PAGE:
Espionage no longer entails simply purloining state secrets, while retaliation is no longer limited to expelling a few diplomats. The game is now played very differently simply because there is a far greater number of actors involved in the relationship. Many major U.S.–based professional services businesses such as accounting firms, law firms, and management consultancies have large footprints in China, and Chinese clients on their books. Chinese companies are actively acquiring stakes in U.S. businesses. And many U.S. financial services companies act on behalf of Chinese businesses on their international capital raising activities. The possibility of retaliating via the economic relationship by severing such ties is almost limitless and has a much greater potential impact than a simple diplomatic response.

The situation is further compounded by the continued dominance of state-owned enterprises in China’s economy. Much effort has been made to give these companies the appearance of any other multinational enterprise. Their shares are listed on international stock exchanges, their managers often have MBAs from Western business schools, and their company strategies emphasize a focus on competitiveness and profitability.

Nevertheless, doubts remain about the extent to which these state-owned enterprises are truly independent of China’s foreign policy apparatus. Secretary Hagel’s comments about China’s provocative acts in the South China Sea were prompted, in part, by the decision of CNOOC, one of China’s large state-owned oil companies, to deploy a deep water drilling rig in disputed waters also claimed by Taiwan and Vietnam. There appears to be no purely commercial reason why CNOOC would have chosen that particular point in time to undertake such a provocative act. This indicates that the move had broader political objectives and belies claims by Beijing that it is reforming the state-owned sector and giving it greater political independence. That is only likely to arouse further suspicion about the true motives of state-owned enterprises in all industries and in all parts of the world. Yet we cannot escape the fact that those companies are the principal interlocutors in the China-U.S. trade relationship.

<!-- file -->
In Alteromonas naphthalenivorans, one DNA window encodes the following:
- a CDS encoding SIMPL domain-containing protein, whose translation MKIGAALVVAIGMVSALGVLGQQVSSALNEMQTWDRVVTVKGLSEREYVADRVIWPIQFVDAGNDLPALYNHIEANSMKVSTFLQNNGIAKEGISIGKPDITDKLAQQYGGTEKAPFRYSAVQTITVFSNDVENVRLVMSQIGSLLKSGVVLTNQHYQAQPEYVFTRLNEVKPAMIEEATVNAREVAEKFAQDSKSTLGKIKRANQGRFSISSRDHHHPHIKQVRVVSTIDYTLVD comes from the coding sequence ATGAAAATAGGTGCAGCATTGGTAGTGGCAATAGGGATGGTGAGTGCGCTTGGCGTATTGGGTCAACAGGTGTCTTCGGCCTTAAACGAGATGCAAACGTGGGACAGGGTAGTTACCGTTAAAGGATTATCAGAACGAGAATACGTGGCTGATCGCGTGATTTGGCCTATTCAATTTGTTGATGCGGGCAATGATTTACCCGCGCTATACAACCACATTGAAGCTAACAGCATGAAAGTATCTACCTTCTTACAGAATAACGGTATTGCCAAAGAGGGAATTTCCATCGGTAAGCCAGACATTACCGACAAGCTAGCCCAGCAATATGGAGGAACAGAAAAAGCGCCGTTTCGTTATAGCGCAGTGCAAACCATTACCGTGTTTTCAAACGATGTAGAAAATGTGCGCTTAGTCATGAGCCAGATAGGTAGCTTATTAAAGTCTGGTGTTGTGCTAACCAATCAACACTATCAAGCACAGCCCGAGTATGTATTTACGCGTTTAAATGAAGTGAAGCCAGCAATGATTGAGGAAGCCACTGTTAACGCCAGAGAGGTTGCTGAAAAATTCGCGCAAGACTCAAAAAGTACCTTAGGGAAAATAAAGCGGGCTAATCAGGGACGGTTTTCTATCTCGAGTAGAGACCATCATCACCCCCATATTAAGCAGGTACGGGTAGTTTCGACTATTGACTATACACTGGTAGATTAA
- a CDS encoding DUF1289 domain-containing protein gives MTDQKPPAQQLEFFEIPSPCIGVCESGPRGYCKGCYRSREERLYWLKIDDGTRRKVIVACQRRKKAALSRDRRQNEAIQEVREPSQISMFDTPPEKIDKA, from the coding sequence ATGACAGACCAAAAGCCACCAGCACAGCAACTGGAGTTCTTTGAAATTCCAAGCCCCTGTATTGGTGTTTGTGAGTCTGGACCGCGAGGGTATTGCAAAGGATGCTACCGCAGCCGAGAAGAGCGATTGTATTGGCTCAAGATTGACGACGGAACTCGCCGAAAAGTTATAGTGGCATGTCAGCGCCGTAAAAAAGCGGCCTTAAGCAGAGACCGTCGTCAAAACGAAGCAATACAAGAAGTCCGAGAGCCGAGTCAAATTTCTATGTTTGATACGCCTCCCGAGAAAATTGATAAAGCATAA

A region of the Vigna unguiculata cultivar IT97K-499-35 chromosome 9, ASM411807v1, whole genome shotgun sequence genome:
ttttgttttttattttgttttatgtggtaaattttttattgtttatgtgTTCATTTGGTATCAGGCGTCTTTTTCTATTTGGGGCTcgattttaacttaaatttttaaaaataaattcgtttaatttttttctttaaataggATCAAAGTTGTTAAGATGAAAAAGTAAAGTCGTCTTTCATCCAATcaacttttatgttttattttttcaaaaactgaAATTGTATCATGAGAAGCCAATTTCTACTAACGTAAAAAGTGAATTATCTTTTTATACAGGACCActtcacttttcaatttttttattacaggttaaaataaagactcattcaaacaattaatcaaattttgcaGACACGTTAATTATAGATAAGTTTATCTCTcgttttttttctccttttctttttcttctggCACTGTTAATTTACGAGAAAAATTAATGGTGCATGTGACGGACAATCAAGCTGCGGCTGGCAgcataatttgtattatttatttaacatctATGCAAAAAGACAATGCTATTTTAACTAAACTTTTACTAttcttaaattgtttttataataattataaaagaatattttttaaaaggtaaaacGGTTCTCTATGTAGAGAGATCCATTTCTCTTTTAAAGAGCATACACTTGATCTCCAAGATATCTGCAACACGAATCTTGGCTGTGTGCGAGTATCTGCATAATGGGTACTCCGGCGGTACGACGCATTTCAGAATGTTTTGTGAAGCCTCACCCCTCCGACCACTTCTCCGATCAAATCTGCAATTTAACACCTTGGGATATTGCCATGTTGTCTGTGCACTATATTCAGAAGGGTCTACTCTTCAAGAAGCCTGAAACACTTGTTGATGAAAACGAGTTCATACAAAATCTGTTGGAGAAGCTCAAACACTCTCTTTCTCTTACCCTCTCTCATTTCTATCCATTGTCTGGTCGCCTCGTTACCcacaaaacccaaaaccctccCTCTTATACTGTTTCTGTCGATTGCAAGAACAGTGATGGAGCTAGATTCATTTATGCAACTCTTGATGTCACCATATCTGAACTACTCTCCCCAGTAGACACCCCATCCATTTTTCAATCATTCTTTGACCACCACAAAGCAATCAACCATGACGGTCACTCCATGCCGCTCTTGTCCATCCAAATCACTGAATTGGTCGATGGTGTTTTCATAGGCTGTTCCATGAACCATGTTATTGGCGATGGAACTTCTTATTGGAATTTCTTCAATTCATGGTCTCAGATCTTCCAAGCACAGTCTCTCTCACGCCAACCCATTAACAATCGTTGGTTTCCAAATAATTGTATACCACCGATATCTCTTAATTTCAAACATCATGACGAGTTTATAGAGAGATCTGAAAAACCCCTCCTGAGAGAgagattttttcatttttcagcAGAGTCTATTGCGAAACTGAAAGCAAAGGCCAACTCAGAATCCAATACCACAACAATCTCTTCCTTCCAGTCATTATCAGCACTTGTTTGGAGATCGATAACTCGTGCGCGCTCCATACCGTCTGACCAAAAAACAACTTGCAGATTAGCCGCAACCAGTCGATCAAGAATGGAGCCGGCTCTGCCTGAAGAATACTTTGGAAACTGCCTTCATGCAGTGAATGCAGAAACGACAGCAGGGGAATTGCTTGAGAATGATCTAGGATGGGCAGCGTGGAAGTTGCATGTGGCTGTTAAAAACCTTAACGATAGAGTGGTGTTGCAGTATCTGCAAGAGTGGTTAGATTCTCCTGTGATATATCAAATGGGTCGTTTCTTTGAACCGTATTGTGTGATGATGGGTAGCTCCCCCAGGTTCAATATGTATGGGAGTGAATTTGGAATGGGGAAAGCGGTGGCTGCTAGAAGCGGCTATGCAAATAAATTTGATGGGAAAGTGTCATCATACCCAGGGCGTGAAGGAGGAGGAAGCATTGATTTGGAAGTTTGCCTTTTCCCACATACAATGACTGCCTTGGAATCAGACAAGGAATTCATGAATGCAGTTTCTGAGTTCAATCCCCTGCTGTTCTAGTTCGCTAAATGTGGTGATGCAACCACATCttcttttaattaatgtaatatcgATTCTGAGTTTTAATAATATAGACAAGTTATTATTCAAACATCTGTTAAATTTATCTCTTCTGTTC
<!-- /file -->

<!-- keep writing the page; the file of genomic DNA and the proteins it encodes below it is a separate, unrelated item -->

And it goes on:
As these complexities grow, the challenge for U.S. policymakers over the coming few years will be to try and maintain the balance between protecting national security and continuing to foster an important economic relationship – assuming that such a relationship is deemed worthy of preservation. That will be no easy task. It is entirely conceivable that foreign policy decisions aimed at countering an assertive China could have material consequences for the financial performance of U.S. companies affected by those decisions and, by extension, for the U.S. economy as a whole. Equally, businesses that continue to invest in China or partner with Chinese companies can no longer operate under the assumption that trade is immune to politics and that money can be made independent of the broader political relationship between these two countries.

Twenty years ago, policymakers had to adapt the national foreign and security policy apparatus to suit an era in which the potential for great power conflict appeared to be receding into history. Now, they are faced with the new challenge of a rising China that, economically, is one of America’s largest partners but which, politically, presents state-based challenges of a magnitude not seen since the days of the Soviet Union. U.S.–Soviet trade was often no more than negligible, which helped to make the policymaking process considerably easier. Indeed, the Soviet Union’s persistent internal economic problems and desire for more open trade relationships to overcome them meant that the bilateral economic relationship offered a tool with which the U.S. could pursue strategic political objectives. That is no longer the case. For the time being, much of the tension in Sino-U.S. relations remains confined to rhetoric, but that will not last forever. Eventually, political decisions will start to have an impact on trade relations. And if they don’t already, the depth of trade relations will bind the hands of security planners. Policymakers can only pine for past simplicity for so long.

 

David J. Chmiel is the managing director of Global Torchlight, an international political and security risk consultancy. He previously practiced for ten years as a corporate lawyer in the London and Chicago offices of a major international law firm. The opinions expressed herein are his own. He can be followed on Twitter @LONDJC.

 

Photo credit: Joan Campderrós-i-Canas